Malaysia Ringgit Falls, Funds Out and Party Over?

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Aug 22 2007
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Remember those days when the exchange rate was RM2.50 to USD1.00? Not to give away my age, not that I’m that bloody old, I somehow fantasized how cool and happy everyone would be if that currency rate remains, if not better, till today. Considering that the amount of things we can buy today doesn’t differ much from 20 or 30 years ago, you can imagine how the inflation has eaten up into our pocket, thanks to the government’s incompetency in governing the country.

If you have doubts just go and ask your father or someone elder than you. Best still, the take-home salary of a graduate today is almost static compare to 10 years ago but you should be able to feel the pain of inflation. Consider this, a liter of fuel cost less than RM1.00 while it’s almost double today. Same goes for the daily foods, groceries, health-care, tuition-fees and etc. No wonder everyone sings the same song – “everything up but salary never up”. Who can blame them?
Of course the government’s argument for the last 20-years still remains – that Malaysia need to have lower currency to be competitive as far as export is concern. Until 1973, the Malaysian dollar was exchangeable at par with the Singapore dollar and Brunei dollar, meaning with the same RM1.00 you can cross over the bridge to Singapore and buy anything there without the need to exchange your curency. The Monetary Authority of Singapore and the Brunei Currency and Monetary Board still maintain the exchangeability of their two currencies until today at the 1 to 1 rate.
Singapore’s prosperity started in the manufacturing and when the sector peaked in the late 1980s, Malaysians were flocking into Singapore’s manufacturing section to earn more after the currency conversion. Seeing this, Malaysian government decided to follow in full-speed into the manufacturing. But the currency rate which is in favor of Singapore saw huge migration of semi-skilled and skilled Malaysian (mostly Chinese) into the small nation, leaving unskilled workers back in Malaysia.
The currency exchange was about RM2.80 to USD1.00 before the 1997-1998 Asia Crisis hit. Almost all Asian countries were affected and the currencies took the free-fall into the Niagara waterfall thereafter. Malaysia being the outstanding and proud nation as it was, refused to take the pill of IMF and took the unexpected path instead. The former premier Mahathir surprised every single people in the globe by implementing capital control, instantly locking all the foreign funds within the country. Foreign investors are not allowed to repatriate their hard earn money back home.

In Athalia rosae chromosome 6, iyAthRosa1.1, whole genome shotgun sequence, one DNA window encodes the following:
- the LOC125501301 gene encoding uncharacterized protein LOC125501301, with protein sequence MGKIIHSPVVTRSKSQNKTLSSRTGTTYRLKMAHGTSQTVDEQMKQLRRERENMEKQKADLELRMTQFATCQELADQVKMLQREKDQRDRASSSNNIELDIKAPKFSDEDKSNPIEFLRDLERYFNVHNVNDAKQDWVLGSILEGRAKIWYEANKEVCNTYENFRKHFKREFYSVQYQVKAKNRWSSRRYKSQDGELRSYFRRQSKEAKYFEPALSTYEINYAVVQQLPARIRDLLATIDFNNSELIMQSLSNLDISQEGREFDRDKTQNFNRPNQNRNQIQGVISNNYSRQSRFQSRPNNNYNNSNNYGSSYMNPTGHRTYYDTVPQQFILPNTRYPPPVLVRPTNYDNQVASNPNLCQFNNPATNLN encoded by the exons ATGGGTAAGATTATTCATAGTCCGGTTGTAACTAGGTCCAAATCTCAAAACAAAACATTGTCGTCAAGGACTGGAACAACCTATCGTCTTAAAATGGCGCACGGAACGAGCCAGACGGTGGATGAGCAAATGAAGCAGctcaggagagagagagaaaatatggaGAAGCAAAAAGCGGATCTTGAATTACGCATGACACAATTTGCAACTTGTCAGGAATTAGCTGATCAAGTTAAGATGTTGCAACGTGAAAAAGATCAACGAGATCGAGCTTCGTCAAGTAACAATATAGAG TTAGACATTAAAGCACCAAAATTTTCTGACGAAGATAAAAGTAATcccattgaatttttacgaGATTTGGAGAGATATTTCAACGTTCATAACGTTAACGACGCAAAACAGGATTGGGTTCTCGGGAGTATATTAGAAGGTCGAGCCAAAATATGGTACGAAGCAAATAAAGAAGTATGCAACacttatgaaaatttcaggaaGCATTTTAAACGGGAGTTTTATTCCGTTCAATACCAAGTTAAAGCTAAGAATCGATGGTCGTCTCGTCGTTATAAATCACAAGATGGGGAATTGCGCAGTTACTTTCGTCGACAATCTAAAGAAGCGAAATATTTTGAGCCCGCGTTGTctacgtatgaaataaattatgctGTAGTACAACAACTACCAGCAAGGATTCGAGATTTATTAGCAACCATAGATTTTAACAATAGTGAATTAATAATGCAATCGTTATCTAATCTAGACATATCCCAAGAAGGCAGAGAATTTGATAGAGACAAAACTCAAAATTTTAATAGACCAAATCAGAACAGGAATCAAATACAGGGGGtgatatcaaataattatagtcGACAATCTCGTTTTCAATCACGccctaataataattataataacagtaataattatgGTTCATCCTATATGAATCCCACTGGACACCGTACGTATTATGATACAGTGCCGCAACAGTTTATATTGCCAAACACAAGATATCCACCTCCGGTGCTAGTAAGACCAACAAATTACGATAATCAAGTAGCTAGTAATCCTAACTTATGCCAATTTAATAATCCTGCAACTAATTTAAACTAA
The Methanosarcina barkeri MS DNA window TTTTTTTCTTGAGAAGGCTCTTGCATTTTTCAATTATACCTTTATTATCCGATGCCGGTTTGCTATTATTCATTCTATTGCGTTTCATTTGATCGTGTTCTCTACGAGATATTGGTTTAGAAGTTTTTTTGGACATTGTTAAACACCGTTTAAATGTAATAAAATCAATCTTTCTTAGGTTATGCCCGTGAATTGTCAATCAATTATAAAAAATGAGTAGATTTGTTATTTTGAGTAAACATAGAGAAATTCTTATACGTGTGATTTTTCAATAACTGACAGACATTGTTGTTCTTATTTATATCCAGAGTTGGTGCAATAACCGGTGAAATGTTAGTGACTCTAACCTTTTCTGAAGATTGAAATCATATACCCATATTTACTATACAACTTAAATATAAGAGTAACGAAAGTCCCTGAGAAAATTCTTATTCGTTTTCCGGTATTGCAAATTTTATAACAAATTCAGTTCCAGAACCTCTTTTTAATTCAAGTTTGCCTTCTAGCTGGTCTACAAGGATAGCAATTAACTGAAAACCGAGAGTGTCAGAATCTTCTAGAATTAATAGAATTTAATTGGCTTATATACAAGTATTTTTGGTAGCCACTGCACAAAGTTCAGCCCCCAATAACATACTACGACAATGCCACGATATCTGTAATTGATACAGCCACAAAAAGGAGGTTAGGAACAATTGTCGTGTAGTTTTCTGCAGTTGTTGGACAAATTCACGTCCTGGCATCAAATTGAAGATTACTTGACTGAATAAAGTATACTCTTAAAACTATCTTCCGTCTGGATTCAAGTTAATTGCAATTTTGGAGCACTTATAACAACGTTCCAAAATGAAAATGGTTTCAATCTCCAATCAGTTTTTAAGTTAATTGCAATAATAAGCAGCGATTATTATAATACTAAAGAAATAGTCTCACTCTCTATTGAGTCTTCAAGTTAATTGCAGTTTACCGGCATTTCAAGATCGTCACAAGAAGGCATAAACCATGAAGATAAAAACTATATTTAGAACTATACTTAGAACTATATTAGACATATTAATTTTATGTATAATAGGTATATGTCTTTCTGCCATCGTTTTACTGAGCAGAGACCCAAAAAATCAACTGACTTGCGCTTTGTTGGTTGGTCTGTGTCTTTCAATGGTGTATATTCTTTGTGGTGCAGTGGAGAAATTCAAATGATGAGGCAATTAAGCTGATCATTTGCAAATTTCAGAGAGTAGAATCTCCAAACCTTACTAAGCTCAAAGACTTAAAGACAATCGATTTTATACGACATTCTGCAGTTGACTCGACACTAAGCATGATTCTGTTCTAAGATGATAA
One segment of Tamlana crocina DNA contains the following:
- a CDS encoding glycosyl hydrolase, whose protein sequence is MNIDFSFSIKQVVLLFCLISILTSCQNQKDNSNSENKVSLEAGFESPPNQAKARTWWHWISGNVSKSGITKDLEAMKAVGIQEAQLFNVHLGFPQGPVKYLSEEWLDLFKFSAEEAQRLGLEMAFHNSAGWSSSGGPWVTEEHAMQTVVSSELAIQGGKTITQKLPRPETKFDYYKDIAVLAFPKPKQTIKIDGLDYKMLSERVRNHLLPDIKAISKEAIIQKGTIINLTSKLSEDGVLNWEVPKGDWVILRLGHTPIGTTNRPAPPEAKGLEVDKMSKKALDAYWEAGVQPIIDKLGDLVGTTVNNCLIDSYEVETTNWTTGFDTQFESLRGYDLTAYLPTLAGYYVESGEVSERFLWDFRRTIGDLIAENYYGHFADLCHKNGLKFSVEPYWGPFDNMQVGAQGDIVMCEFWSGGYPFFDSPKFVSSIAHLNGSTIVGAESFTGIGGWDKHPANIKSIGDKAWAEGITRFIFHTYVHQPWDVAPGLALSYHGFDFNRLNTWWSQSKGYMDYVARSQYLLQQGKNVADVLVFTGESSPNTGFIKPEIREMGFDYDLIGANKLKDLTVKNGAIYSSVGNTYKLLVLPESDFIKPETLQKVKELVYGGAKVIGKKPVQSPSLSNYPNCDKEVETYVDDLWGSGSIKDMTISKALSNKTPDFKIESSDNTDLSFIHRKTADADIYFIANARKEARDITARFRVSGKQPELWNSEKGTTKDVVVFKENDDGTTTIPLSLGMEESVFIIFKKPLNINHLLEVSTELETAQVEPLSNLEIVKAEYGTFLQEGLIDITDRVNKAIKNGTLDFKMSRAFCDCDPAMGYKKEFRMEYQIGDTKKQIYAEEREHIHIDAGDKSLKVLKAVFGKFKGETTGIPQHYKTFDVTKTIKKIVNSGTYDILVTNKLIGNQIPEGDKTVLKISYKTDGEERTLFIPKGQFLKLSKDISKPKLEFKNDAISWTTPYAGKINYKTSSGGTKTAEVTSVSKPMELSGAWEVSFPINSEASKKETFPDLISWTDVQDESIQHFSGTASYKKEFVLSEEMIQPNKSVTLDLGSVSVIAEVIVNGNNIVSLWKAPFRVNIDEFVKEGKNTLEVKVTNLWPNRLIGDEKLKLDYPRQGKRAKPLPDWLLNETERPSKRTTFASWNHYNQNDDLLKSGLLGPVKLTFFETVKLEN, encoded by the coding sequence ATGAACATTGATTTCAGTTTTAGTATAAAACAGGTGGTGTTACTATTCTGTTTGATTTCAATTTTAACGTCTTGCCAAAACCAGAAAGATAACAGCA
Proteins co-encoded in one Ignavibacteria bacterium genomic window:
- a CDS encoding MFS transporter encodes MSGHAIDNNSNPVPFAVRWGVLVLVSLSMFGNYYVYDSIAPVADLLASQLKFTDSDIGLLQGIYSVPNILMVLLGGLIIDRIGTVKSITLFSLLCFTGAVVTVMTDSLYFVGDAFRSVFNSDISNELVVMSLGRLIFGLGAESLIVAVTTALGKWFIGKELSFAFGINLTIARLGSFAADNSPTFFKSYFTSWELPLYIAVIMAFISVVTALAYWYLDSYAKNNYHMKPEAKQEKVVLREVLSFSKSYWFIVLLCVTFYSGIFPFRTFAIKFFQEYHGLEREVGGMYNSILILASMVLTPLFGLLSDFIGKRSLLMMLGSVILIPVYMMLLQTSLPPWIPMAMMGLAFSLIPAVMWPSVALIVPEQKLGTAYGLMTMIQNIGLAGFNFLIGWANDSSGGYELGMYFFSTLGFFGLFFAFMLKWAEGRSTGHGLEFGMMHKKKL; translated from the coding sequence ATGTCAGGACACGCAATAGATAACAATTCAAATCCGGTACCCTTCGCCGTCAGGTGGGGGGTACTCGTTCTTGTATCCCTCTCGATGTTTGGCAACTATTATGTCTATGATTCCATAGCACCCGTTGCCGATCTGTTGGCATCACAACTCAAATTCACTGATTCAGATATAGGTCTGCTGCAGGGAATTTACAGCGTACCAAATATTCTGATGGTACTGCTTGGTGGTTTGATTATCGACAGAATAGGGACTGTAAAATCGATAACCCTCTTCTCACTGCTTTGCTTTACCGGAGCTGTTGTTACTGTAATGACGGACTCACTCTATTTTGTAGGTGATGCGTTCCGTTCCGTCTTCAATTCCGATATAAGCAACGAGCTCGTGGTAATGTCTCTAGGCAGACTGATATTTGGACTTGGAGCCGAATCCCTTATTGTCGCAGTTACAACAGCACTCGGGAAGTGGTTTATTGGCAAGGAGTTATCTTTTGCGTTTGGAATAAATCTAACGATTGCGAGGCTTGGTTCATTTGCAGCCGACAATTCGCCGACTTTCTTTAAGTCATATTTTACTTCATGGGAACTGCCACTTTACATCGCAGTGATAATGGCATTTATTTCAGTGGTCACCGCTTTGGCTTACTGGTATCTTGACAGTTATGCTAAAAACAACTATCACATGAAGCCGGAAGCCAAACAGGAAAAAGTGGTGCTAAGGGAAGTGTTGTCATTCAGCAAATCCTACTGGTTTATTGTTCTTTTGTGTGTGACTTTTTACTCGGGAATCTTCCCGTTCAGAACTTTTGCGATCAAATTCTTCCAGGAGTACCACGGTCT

It created panic and every single foreign soul dumped their stocks in the Malaysia stock market. And so the legendary Malaysia Composite Index nose-dived from more than 1,000 points to 200+ points. Without IMF-assistance, Malaysia was alone in fighting the recession. The currency was fixed at RM3.80 to USD1.00 and that was the time when everyone, except the top government officials of course, felt the pain of having such a low currency power. Yes, it gave the country the advantage of “cheap-export” but at the same time, the nation’s import suffered in the same quantum as well. Import goods were at the historical high and the high inflation was eating into the flesh.
It turns from bad to worse during the current Badawi administration when the high inflation was allowed to multiply. While the Singapore already in high-gear into high-tech engineering such as bio-tech and services sector, Malaysia seems to back-tracked into agriculture-age, not to mention the pathetic beliefs of the government that the manufacturing could still survive when almost all of them were relocated to China. I would rather have stronger ringgit; at least I don’t have to spend so much to go on an oversea holiday or foreign education, not that you can assured of a seat in local university even if you’re one of the brightest.

kuala lumpur stock exchangeWeak currency is for an export-oriented country, not a very smart solution for a developing country which aims to become a developed nation in 2020, less than 13 years away. With almost all the developed countries have a strong currency Malaysia’s path couldn’t be right, could it?

And so, the Malaysian ringgit was appreciating after the Badawi finally let go of the RM3.80 to USD1.00 tag. At one time it was at RM3.38 to USD1.00 and talks on the street were that the ringgit will further strengthen to RM3.00 to a dollar. Somehow it has weakening to the current level of almost RM3.50 to USD1.00. Interestingly the strengthening and weakening of the ringgit appears to be synonym with the Composite Index.
ringgit and us dollar currency exchangeLooking at the graph, if both the currency rate and performance of stock market can be co-related, it shows the ringgit is actually depends on the foreign investors who poured in hot-money into the equity markets. If so, does that mean the ringgit will continue to weaken since the foreign investors have pulled out majority of their funds since the subprime mortgage erupted?

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this is not worrying for blog authors 😛
it is actually good~!

rauff, it’s indeed a good news for investors who are trading U.S. markets and repatriate it back to malaysian soil … if that’s what you meant …


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